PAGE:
Interview with Venkataraghavan Subha Srinivasan, author of 'The Origin Story of India’s States'Interview with Venkataraghavan Subha Srinivasan, author of 'The Origin Story of India’s States'
on Jan 14, 2022
Venkataraghavan Subha Srinivasan is a writer, actor, and strategy consultant from Bengaluru, India.
‘The Origin Story of India’s States’ is his first non-fiction book.
Check out his interview:
Frontlist: Your Twitter bio says, you’re a multi-talented person - a writer, actor, brand strategist, author, audible narrator, and Byju’s presenter. Who is the real Venkataraghavan Subha Srinivasan amongst these?
Venkataraghavan: They're all the real me. I believe that none of us is ever just one thing. We're all multi-talented and multi-faceted. We're a lot like India's states - there are multiple stories and truths about each of us, and we can't be contained to just one story, skill, or talent. It simply is a matter of what we choose to develop and are able to amplify.
Frontlist: What is the main objective behind this subject that is illustrated in your debut book?
Venkataraghavan: Your state forms an integral part of your identity. Maybe you were born there or you studied or worked there, or maybe your grandparents were from there. When you introduce yourself, you often say which state you're from as well. And yet, while nearly everyone knows the story of India's independence, very few people know the story of their state. I believe everyone must know the story of their state. This book tells the origin stories of all the states and union territories of India in accessible language so that everyone can read and engage with it.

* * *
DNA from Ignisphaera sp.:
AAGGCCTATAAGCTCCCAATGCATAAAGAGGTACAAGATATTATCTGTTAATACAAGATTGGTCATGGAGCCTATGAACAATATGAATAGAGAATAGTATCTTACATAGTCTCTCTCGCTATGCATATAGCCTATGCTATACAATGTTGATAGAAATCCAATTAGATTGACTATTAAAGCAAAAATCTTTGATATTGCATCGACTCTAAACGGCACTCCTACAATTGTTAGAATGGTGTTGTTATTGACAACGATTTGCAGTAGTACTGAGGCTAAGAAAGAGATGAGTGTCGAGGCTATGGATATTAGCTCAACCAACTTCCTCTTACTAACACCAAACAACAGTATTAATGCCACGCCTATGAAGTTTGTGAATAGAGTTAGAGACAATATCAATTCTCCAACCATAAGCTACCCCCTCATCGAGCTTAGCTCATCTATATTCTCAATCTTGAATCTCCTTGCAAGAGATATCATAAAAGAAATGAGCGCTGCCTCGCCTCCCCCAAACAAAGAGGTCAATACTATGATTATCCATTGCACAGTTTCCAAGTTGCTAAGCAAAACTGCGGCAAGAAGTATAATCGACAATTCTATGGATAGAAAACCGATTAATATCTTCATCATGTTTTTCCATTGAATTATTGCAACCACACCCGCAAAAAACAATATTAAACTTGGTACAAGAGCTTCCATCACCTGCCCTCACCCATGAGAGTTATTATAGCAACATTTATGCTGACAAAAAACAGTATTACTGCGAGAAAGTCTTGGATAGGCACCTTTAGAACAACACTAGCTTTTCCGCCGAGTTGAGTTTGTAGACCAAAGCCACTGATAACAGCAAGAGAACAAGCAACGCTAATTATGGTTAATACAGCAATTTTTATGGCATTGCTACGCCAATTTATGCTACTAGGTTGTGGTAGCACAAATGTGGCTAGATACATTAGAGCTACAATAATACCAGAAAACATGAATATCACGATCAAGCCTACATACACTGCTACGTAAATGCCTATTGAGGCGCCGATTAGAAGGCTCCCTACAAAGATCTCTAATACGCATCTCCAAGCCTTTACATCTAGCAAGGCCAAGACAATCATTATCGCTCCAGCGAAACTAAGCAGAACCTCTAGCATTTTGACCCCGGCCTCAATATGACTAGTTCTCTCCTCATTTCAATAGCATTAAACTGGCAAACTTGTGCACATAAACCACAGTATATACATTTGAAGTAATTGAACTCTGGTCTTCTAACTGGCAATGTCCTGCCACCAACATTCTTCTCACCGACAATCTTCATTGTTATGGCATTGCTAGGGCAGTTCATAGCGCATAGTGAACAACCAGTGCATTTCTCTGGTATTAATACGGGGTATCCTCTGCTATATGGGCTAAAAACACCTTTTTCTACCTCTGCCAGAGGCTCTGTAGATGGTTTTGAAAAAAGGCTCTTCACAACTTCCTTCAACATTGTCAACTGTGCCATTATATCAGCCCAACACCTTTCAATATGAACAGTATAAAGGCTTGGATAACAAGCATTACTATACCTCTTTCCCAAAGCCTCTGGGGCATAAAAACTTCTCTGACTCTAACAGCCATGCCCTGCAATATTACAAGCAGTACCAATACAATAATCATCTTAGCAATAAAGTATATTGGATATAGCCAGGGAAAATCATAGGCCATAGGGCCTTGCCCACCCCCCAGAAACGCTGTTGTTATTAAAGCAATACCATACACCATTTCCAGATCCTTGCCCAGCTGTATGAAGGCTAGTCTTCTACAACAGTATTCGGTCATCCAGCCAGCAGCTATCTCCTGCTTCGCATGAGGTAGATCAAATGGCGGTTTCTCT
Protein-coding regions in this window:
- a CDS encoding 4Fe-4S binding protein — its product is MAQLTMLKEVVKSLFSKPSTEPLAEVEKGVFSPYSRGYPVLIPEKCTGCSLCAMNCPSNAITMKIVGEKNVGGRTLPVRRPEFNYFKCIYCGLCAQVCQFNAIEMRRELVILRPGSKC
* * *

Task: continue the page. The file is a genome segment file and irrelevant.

Frontlist: As the book title comprehends, it must require very demanding research. How did you start the research process and carry on till the end?
Venkataraghavan: This book was researched and written entirely from my desk. I referred to academic journals, research papers, government documents, books, and articles - and they're all available online! There are sites like jstor and academia dedicated to scholarly knowledge; they were incredible storehouses and resources for me. And I've dedicated my book to all those who researched and wrote about specific states; their work has made mine possible.
Since I had to write about 36 states and union territories in one year, I allocated on average ten days per state. I would first dive into the research material and figure out the major players and plot points and overarching narrative. Then, I would write out that narrative. This discipline helped me stay on schedule and complete the book in a year.
Frontlist: Do you think this book will resonate with readers and convey the right interpretation of India’s birth?
Venkataraghavan: Yes! I have three wishes for how this book will connect with readers. One, I would like readers to have a sense of satisfaction after they read the story of their state because it's very personal to them and I want to do justice to every state's story. Two, I would like readers to have learned something new about their state. And three, I hope these stories will ignite curiosity in readers so that they go and do further reading on their own.
Frontlist: Through this book, you’ve defined each state and union territory. Which state was the most difficult one to write about and also share which one of the state’s birth history is your favorite?
Venkataraghavan: One thing that quickly became apparent to me as I wrote this book is that we have been taught very little about all the states. There was so much I didn't know. And this is especially true of all the Northeast states. It took me a while to get a sense of all their stories and figure out their narratives.
Every state's origin story is unique. No two states share the same journey. I thoroughly enjoyed diving into every state's past. Sikkim's origin story is a real page-turner, how it wasn't even a part of India until 1975 and then became a state. Similarly, Goa has had a real rollercoaster ride to statehood, even nearly becoming a district in Maharashtra at one point.
Frontlist: Have you always been into the ‘non-fiction’ genre? Share your favorite authors who reflect your writing style.
Venkataraghavan: I've written and published short fiction and children's books before this nonfiction book, and I hope to expand into writing for screen and audio formats. In terms of favorite authors, I love how Gayatri Prabhu can devastate you with sparse prose. And I've really been enjoying translated books from across the country; they're as diverse as the origin stories of the states they come from.